As raw diets become more popular, more information becomes available about it – but unfortunately, not all of this information is correct. Misconceptions about raw diets are spread by online raw feeding forums/groups, pet food companies, and sometimes even veterinarians. And it isn’t just the anti-raw crowd that contributes to these myths; in fact, a lot on this list are indeed spread by the pro-raw crowd in an effort to make raw seem more safe and less intimidating to beginner raw feeders. However, spreading misinformation does nobody any good, and only serves to contribute to the bad reputation raw diets have in the long run. Here at The Raw Feeding Community, we aim to give you an accurate, realistic view of what a raw diet really is, and all that it entails.
Raw is a cure-all “miracle diet”
This first misconception is a good example of a myth spread by the pro-raw crowd, usually in online forums and Facebook groups, and even by some pet professionals. Lots of people like to claim that raw diets will cure and/or prevent almost anything. Raw diets can certainly help many issues, such as food allergies, recurring yeast infections, dry skin, or yellowing teeth and bad breath. Raw diets typically help these things by containing fewer ingredients that dogs tend to have reactions to. It is also much easier for owners to isolate and avoid such ingredients.
Some of the wildest claims I’ve witnessed firsthand include that raw fed dogs are immune to fleas or ticks, raw diet dogs cannot get heartworms, raw fed dogs are immune to infection, and I’ve even seen someone claim that raw fed dogs have less chance of sustaining physical injuries. These claims are outlandish, misleading, and completely inaccurate. A dog’s diet can certainly contribute to better all-around health, but even the best possible diet will not prevent injuries or create immunity to parasites or infection.
While a raw diet certainly might improve your dog’s health, it should not be the only thing you rely on to cure a health problem, and it should not be a replacement for proper vet care. A raw diet does not make your dog invincible, nor is it guaranteed to cure any pre-existing health issues. A raw fed dog still needs to go in for annual check-ups too, just like a kibble fed dog should.
Raw diets are cheaper and easier than kibble
Raw diets seem to be advertised by the pro-raw fanatics as so much cheaper and just as easy to feed as kibble. However, this may not be true for everyone across the board. The price of feeding a raw diet can vary from one extreme to the next. Commercial raw diets are notoriously expensive, which is the trade you’ll have to make for their convenience. Homemade raw can be cheaper than high-quality kibble, but it is not that black and white.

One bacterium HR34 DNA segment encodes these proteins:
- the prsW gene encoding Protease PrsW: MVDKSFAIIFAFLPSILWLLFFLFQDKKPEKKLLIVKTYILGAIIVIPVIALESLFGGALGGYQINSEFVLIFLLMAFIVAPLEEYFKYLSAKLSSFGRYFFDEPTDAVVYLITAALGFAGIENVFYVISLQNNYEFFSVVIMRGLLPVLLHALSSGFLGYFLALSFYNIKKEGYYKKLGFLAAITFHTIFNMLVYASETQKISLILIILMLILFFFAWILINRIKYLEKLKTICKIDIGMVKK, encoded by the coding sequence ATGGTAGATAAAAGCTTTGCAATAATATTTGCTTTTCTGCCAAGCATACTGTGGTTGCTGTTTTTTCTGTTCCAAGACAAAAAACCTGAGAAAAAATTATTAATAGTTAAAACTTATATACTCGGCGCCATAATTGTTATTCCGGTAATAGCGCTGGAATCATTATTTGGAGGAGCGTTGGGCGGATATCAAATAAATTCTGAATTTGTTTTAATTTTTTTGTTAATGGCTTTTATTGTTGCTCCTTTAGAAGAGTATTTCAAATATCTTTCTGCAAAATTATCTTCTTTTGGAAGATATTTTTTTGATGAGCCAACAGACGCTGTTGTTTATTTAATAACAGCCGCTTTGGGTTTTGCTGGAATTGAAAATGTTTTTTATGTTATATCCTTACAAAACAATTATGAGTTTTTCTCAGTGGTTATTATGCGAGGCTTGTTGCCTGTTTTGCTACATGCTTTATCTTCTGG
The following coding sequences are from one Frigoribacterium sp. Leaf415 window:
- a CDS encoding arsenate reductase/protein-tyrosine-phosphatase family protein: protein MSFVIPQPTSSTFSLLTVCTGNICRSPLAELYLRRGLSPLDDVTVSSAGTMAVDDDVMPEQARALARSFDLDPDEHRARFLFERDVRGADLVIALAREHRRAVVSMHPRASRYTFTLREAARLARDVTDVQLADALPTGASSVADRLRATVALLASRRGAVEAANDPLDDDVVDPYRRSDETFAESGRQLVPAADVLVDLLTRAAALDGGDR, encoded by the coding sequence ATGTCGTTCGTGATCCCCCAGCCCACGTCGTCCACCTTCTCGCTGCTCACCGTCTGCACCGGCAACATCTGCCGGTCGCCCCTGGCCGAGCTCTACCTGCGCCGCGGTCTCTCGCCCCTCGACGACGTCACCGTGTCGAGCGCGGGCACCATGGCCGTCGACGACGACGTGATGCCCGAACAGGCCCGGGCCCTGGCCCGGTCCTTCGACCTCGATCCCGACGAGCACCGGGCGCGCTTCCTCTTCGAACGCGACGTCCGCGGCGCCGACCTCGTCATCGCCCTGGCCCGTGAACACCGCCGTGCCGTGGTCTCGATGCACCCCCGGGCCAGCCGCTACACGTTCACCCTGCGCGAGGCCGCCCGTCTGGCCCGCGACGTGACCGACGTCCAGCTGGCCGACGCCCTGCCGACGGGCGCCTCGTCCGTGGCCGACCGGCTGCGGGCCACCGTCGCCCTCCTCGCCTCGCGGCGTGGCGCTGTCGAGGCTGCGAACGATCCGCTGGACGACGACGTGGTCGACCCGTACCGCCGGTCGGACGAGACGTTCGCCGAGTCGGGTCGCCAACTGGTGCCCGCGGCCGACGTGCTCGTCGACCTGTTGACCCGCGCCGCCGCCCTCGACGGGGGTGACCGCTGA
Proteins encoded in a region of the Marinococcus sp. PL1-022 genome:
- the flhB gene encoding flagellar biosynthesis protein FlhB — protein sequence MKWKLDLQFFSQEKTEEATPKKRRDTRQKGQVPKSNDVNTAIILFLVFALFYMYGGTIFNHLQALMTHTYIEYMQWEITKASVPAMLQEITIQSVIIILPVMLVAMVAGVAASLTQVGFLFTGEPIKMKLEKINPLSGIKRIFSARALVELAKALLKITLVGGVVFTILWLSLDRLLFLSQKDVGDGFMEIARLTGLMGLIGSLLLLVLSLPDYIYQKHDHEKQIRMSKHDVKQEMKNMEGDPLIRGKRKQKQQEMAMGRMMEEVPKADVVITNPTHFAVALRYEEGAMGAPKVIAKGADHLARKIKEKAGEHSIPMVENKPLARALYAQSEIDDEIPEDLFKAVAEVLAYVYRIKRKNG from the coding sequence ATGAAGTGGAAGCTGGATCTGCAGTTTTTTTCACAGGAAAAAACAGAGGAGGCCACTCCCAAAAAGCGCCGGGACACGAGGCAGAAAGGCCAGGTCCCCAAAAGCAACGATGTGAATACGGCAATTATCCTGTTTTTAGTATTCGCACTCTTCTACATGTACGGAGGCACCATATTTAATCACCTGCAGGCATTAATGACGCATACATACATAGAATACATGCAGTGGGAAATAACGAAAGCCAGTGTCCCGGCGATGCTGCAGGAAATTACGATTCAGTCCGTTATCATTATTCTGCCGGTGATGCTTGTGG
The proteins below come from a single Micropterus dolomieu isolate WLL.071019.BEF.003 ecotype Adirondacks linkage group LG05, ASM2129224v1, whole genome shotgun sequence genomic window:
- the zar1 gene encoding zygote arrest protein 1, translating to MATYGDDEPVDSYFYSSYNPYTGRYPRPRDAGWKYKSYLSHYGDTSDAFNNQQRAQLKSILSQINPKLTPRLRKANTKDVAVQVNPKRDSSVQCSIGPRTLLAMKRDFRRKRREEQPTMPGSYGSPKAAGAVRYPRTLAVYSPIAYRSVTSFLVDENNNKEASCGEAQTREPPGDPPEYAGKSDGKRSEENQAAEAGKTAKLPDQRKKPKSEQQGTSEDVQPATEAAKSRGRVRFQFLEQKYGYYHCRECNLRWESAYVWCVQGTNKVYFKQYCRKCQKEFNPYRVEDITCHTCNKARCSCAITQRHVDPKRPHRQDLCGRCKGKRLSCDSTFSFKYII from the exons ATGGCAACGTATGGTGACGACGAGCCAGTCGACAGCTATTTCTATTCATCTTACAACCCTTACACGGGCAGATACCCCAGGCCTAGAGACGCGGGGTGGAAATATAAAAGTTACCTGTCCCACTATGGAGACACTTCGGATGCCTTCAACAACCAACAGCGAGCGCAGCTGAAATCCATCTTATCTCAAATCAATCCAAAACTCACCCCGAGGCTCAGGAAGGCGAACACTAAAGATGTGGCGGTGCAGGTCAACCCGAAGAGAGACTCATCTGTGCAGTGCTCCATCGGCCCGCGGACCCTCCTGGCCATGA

Some people are able to feed homemade raw for incredibly cheap. But it is worth mentioning that these people have invested money in large freezers so that they can buy meat in bulk to save money. The price of raw will also depend on your location and the availability of certain meat products where you live. Some areas have an abundance of ethnic meat markets, which usually have some of the things most regular grocery stores don’t have, but their prices vary depending on location. Many of the people that feed raw for so cheap also have access to free scraps from local hunters, butchers, or processors, which is another thing that varies by location. They have the free time and gas money to drive long distances to pick up cheap or free meat.
As for raw diets being easier than kibble, that is most certainly a lie, or at the very least, a stretch of the truth, when it comes to homemade diets. The only effort that goes into feeding kibble is buy, scoop, and feed. A commercial/pre-made diet pretty much only adds one more step to that: thaw. This is why commercial/pre-made raw might be a better option for those owners that do not have the free time or extra freezer space to feed a homemade raw diet.
There is much more involved in feeding a homemade raw diet than any commercial diet, though. Buying and portioning bulk orders can be very time consuming. Buying large freezers to store raw food will not only take away some of your free time while you find one to buy, find out how to get it home, and find a place to put it, but it will also add a little bit onto your electric bill. Balancing a raw diet can require a lot of time, effort, and research, research, research!! Feeding raw is not nearly as easy as feeding kibble, and owners should be aware of exactly how much else goes into a homemade raw diet before they make the decision to switch. People that go into raw expecting it to be so much cheaper and easier than what they already feed are more than likely just going to back out and switch back to kibble after they realize that they weren’t told the whole truth.
Many people point out that the decrease in vet bills should be taken into account when considering the cost of feeding a raw diet as well. However, switching to a raw diet should not be an excuse not to take your dog to the vet annually for a check-up. In fact, it is arguably more important to take a raw fed dog in for annual bloodwork, especially if you are feeding a homemade diet, in order to make sure you are not causing any nutritional deficiencies.
It is too difficult to feed raw
That last section may have made it seem like feeding a raw diet will be like having another full-time job. That is not entirely the case. There are ways to make raw feeding easier and more convenient.
First of all, commercial raw diets are very convenient and much easier than homemade. There is no math involved, no research into making sure you’re balancing the diet correctly – just buy, thaw, and serve. The downside to commercial diets is cost, but there are some brands such as Vital Essentials that offer the option of cheaper 2 to 5 pound “chubs”, which basically just need to be thawed and portioned out into more manageable servings before feeding and/or re-freezing.